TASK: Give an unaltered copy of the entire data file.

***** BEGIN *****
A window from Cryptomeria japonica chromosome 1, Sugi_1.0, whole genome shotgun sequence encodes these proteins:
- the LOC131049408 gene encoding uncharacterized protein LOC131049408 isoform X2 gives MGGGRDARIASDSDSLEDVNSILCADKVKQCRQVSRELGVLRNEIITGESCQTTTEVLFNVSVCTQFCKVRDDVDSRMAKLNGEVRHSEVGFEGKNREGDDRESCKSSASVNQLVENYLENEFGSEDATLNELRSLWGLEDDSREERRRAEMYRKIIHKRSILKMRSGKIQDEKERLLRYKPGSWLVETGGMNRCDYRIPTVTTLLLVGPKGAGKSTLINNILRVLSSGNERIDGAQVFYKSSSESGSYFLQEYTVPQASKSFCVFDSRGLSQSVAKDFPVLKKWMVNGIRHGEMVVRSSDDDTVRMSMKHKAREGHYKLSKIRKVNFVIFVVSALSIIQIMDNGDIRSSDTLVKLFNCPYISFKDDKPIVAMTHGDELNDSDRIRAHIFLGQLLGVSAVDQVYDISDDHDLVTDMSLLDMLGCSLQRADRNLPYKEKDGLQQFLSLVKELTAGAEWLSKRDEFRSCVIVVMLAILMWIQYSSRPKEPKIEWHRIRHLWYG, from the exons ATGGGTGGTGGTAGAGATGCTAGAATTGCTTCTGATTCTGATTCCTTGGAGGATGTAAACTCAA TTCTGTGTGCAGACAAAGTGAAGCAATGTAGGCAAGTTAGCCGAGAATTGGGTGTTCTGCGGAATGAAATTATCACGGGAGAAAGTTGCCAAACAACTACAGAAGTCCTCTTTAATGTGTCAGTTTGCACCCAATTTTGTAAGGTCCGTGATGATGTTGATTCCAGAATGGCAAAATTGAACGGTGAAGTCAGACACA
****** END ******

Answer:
A window from Cryptomeria japonica chromosome 1, Sugi_1.0, whole genome shotgun sequence encodes these proteins:
- the LOC131049408 gene encoding uncharacterized protein LOC131049408 isoform X2 gives MGGGRDARIASDSDSLEDVNSILCADKVKQCRQVSRELGVLRNEIITGESCQTTTEVLFNVSVCTQFCKVRDDVDSRMAKLNGEVRHSEVGFEGKNREGDDRESCKSSASVNQLVENYLENEFGSEDATLNELRSLWGLEDDSREERRRAEMYRKIIHKRSILKMRSGKIQDEKERLLRYKPGSWLVETGGMNRCDYRIPTVTTLLLVGPKGAGKSTLINNILRVLSSGNERIDGAQVFYKSSSESGSYFLQEYTVPQASKSFCVFDSRGLSQSVAKDFPVLKKWMVNGIRHGEMVVRSSDDDTVRMSMKHKAREGHYKLSKIRKVNFVIFVVSALSIIQIMDNGDIRSSDTLVKLFNCPYISFKDDKPIVAMTHGDELNDSDRIRAHIFLGQLLGVSAVDQVYDISDDHDLVTDMSLLDMLGCSLQRADRNLPYKEKDGLQQFLSLVKELTAGAEWLSKRDEFRSCVIVVMLAILMWIQYSSRPKEPKIEWHRIRHLWYG, from the exons ATGGGTGGTGGTAGAGATGCTAGAATTGCTTCTGATTCTGATTCCTTGGAGGATGTAAACTCAA TTCTGTGTGCAGACAAAGTGAAGCAATGTAGGCAAGTTAGCCGAGAATTGGGTGTTCTGCGGAATGAAATTATCACGGGAGAAAGTTGCCAAACAACTACAGAAGTCCTCTTTAATGTGTCAGTTTGCACCCAATTTTGTAAGGTCCGTGATGATGTTGATTCCAGAATGGCAAAATTGAACGGTGAAGTCAGACACA